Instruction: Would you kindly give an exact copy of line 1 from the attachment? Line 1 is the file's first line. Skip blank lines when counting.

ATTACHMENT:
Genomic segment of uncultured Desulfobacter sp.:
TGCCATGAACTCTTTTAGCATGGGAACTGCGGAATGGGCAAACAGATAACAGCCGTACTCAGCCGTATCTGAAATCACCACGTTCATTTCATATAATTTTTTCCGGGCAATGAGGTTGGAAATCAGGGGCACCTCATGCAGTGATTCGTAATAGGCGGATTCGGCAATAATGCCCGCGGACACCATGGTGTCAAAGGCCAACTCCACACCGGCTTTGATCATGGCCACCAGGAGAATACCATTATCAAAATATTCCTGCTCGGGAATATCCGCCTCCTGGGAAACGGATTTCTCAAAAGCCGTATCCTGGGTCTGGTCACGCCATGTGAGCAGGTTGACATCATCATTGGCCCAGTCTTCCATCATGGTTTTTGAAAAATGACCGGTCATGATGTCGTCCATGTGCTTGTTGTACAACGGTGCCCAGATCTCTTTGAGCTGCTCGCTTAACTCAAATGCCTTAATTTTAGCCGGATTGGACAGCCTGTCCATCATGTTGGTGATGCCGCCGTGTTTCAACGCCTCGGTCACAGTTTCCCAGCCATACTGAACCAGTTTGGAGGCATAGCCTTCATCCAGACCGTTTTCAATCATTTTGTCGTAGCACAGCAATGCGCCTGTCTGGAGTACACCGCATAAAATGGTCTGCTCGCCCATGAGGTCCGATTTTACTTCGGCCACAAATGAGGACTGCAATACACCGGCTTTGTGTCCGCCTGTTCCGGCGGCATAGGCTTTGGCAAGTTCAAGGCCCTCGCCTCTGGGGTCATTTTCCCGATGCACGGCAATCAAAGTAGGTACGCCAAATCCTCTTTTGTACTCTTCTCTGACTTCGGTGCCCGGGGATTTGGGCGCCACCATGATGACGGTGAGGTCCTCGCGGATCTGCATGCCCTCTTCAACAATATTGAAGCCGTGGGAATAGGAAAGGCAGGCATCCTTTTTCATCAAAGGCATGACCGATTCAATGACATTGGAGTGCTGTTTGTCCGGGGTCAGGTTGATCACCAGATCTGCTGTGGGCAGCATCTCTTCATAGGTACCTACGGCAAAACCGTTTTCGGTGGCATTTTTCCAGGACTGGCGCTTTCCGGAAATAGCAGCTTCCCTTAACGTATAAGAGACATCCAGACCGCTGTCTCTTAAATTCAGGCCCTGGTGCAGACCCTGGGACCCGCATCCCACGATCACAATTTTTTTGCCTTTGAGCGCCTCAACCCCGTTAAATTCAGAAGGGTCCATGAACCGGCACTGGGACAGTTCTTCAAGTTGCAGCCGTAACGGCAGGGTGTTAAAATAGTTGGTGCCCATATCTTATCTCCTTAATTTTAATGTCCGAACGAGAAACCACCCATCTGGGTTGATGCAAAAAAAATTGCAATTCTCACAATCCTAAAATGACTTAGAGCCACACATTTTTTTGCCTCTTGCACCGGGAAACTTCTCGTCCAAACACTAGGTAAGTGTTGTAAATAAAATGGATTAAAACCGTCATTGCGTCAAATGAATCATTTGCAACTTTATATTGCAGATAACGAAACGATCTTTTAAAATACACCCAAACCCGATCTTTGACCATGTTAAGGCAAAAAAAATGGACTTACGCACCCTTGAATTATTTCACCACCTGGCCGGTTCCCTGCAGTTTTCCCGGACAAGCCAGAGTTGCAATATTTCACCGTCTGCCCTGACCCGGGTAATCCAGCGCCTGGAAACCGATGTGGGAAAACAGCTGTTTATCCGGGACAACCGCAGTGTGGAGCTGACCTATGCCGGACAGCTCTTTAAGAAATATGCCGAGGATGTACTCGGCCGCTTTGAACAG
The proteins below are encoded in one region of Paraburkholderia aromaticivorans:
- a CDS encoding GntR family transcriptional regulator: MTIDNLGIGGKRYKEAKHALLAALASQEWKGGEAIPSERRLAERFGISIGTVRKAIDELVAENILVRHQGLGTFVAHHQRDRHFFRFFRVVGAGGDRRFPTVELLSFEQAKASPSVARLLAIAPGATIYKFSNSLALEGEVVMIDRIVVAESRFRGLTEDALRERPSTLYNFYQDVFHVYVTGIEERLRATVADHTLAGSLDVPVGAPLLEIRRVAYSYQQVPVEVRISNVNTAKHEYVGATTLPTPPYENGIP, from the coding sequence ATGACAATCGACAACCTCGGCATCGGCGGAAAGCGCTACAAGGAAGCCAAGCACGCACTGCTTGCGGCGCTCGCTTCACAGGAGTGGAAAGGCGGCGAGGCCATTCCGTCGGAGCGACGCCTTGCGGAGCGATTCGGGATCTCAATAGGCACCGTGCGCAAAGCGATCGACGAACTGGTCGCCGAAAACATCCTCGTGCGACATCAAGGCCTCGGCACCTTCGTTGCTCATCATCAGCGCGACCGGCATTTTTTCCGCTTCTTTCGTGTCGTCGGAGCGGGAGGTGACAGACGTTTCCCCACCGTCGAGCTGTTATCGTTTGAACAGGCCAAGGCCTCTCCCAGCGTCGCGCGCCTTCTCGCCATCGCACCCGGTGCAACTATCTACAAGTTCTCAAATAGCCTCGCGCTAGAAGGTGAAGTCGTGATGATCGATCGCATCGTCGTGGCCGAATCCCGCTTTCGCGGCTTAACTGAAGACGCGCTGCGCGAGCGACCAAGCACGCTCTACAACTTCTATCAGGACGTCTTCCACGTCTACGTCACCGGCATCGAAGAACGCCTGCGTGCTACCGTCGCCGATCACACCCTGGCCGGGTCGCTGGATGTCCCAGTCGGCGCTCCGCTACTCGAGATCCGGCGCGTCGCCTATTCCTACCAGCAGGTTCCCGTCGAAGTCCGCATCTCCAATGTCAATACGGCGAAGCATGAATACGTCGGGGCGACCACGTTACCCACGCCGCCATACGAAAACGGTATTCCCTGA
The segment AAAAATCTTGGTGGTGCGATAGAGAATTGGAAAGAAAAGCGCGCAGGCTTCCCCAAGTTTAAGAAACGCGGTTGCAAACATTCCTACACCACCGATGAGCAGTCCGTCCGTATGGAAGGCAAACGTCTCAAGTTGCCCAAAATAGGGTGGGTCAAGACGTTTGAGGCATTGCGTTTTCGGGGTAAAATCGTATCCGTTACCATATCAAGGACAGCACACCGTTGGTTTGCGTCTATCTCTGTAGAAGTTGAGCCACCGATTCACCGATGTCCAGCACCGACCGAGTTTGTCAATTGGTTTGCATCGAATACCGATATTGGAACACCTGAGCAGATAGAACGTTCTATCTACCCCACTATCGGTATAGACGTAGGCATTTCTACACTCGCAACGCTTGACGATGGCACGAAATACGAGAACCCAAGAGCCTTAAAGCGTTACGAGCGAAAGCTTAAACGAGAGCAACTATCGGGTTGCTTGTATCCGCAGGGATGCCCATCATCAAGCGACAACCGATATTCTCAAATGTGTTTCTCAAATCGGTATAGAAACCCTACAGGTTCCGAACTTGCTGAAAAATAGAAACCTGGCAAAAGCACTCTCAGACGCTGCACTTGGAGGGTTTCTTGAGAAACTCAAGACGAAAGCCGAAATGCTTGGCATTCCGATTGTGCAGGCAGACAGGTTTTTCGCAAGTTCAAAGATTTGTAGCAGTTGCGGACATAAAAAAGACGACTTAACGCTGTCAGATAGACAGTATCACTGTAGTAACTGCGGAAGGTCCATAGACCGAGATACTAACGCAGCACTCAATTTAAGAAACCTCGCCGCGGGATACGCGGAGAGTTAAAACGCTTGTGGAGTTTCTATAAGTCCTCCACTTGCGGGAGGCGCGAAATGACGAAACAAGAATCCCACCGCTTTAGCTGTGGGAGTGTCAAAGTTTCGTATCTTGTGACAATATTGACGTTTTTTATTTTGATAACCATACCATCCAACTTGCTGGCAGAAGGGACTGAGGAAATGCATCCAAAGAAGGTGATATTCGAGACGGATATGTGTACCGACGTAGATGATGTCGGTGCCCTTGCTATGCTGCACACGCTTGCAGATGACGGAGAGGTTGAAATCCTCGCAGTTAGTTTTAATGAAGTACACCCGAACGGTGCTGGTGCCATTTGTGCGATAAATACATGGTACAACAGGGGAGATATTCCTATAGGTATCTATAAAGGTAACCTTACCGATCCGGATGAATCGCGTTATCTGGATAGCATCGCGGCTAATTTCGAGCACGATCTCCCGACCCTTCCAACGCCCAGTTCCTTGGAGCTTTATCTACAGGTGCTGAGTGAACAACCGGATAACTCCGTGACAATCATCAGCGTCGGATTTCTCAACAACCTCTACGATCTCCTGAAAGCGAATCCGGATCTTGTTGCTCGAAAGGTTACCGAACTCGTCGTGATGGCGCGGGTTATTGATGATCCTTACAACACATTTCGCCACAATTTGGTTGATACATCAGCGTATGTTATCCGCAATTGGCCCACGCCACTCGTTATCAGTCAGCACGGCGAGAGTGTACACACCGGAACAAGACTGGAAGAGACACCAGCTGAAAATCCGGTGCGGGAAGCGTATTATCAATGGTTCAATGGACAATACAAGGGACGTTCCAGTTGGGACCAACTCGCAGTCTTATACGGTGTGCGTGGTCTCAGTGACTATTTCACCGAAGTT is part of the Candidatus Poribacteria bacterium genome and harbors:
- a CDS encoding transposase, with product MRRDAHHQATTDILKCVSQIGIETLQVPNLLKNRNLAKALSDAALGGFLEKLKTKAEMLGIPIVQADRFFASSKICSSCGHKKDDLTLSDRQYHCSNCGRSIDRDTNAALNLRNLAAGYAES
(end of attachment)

Genomic segment of uncultured Desulfobacter sp.: